general thoughts on libeio cancellation

Marc Lehmann schmorp at schmorp.de
Sun Sep 7 17:01:05 CEST 2014


On Fri, Aug 29, 2014 at 01:57:03PM +0200, Marc Lehmann <schmorp at schmorp.de> wrote:
> On Fri, Aug 29, 2014 at 01:49:46PM +0200, Hongli Lai <hongli at phusion.nl> wrote:
> > I know that libeio does not own the fd. But that was not my point. My point
> > is: after libeio has created an fd with open(),
> 
> Well, you haven't mentioned open so far, but even with open, all you need is
> to find out whether the request is still needed, and if not, close the fd.

Anyways, we talked about this, and want to add something more.

The libeio core (that is, not the convenience request submission wrappers
such as eio_open, eio_read etc.) should definitely stay as it is (i.e. you
need to deal with this in your destroy function).

A case could be made for the convenience wrappers, such as eio_open - right
now, if you just call eio_open and cancel the request, you might leak an fd.
You would need to provide your own destroy function:

   eio_req *req = eio_open (...);
   req->destroy = my_destroy;

and in my_destroy:

   if (EIO_CANCELLED (req) && req->resuit >= 0)
     close (req->result);

This is annoying, and we are close to adding such code to the default destroy
function for the convenience wrappers. However...

[RATIONALE]

[automatic behaviour for convenience wrapper default destroy functgion]

   After giving this more thought, we think this isn't as useful as it looks
   - again, what would the usecase be? Who calls eio_open to e.g. create
   a file, and then cancels it without wanting to know? Worse, how about
   eio_close - somebody who cancels eio_close is either rather confused, or
   really really needs her own destroy function.

   And this leads directly to the next problem: should the above call be
   close() or rather eio_close()?

   So we don't think cancellation can be "blind" - you have to know what you are
   doing, either by having a destroy functionb that cleans up the way you want
   it, or by not cancelling certain requests.

   The only use case for blind cancellation we could come up with is when you
   have outstanding eio requests for some higher-level request (e.g. a http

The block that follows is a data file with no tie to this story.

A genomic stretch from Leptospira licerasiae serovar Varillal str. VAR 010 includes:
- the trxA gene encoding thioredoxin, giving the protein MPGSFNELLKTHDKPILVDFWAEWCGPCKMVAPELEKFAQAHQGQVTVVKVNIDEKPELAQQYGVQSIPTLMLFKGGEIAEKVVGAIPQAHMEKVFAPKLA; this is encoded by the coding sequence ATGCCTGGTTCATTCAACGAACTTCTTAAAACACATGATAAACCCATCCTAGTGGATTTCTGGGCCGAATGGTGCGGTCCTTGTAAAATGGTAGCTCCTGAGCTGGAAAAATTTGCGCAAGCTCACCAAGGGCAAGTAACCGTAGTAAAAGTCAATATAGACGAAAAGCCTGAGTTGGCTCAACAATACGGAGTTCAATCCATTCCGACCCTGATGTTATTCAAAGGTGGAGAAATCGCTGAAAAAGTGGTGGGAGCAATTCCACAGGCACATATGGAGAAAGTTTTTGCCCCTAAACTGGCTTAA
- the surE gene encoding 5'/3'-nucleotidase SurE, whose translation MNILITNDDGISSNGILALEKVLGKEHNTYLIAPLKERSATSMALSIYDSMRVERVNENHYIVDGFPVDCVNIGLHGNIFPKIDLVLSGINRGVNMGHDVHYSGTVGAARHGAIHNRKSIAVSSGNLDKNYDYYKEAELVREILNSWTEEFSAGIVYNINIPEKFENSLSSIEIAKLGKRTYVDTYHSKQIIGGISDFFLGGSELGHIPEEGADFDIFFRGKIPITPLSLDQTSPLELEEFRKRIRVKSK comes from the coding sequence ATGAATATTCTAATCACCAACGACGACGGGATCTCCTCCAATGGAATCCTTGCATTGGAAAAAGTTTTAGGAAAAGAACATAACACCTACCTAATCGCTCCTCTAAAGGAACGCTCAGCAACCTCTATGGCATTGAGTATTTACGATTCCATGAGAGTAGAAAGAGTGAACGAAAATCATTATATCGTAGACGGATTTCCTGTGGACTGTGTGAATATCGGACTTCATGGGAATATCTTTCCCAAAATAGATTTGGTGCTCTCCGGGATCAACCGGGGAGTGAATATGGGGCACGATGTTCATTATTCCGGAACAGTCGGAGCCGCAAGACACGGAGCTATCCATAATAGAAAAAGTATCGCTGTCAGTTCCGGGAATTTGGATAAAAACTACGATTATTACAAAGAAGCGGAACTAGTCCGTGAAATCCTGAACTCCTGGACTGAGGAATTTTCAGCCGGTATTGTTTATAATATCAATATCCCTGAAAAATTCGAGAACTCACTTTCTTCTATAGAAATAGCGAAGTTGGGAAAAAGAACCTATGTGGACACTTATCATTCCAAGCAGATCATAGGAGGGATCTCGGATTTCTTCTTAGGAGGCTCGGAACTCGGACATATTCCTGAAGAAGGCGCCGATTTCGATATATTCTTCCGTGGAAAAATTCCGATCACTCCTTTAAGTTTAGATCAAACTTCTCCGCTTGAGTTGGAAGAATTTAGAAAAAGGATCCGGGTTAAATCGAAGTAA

request), and you want to cancel all outtsanding requests to clean up,
   because e.g. the connection died.

   But even in that case, you need to know what you are doing - if your request
   does eio_open, eio_read and eio_close, then you simply can't blindly cancel
   all requests - calling eio_close while eio_read is still outstanding can
   cause data corruption. Canceling eio_close might leak an fd.

   And how to cancel an eio_open that creates a file? unlink it? Sometimes,
   that would be the correct action.

   libeio can't really know about what to do, so while the default destroy
   function might be able to do some sensible default action, we think that this
   default action will only be executed in cases where the user likely is doing
   something wrong, by e.g. blindly canceling requests.

   This is why we think that such code would not really be useful, i.e. there is
   no sensible non-marginal use case.

   So the rule should be, when you cancel requests, you need to have custom
   code to deal with the case where it was executed, and "undo" it in the way
   required by your application.

[call finish callback on success]

   We also thought about invoking the request/finish callback on cancelled
   requests iff the request was successful (or alternatively, if it was
   attempted).

   In that case, the only strongly affected calls are close, dup2, open,
   wd_close and wd_open (and in the future possibly mmap). Calls such as
   mlockall have process-visible effects, but usually require sequencing
   (e.g. after mmap, before munmap).

   Calls such as eio_readdir or eio_stat, which allocate memory, already do
   free this on canceled requests.

   So again, the argument woluld be that only the user can really know whether
   this is useful behaviour, and when you cancel an eio_dup2 for example, you
   will need to know what you are doing (and what has been done).

[summary]

   So, while a limited case can be made for the convenience wrappers, which
   by default can leak fds on e.g. close and open, this is not different than
   leaking memory or disk space on mmap or write (it can be quite bad: what
   happens when you cancel a thread that is in a close() for example), and
   libeio isn't the place to decide what to do in those cases.

   For requests such as eio_read, eio_stat, eio_readahead, eio_sendfile,
   eio_fsync or eio_fchmod, cancellation is generally without ill effects,
   and these requests generallya comprise the majority of uses. So in the
   normal case, libeio is convenient and doesn't force the user to do
   extra work.

   For requests such as eio_open or eio_close, the user will have to
   specify what to do when a cancellation was too late.

-- 
                The choice of a       Deliantra, the free code+content MORPG
      -----==-     _GNU_              http://www.deliantra.net
      ----==-- _       generation
      ---==---(_)__  __ ____  __      Marc Lehmann
      --==---/ / _ \/ // /\ \/ /      schmorp at schmorp.de
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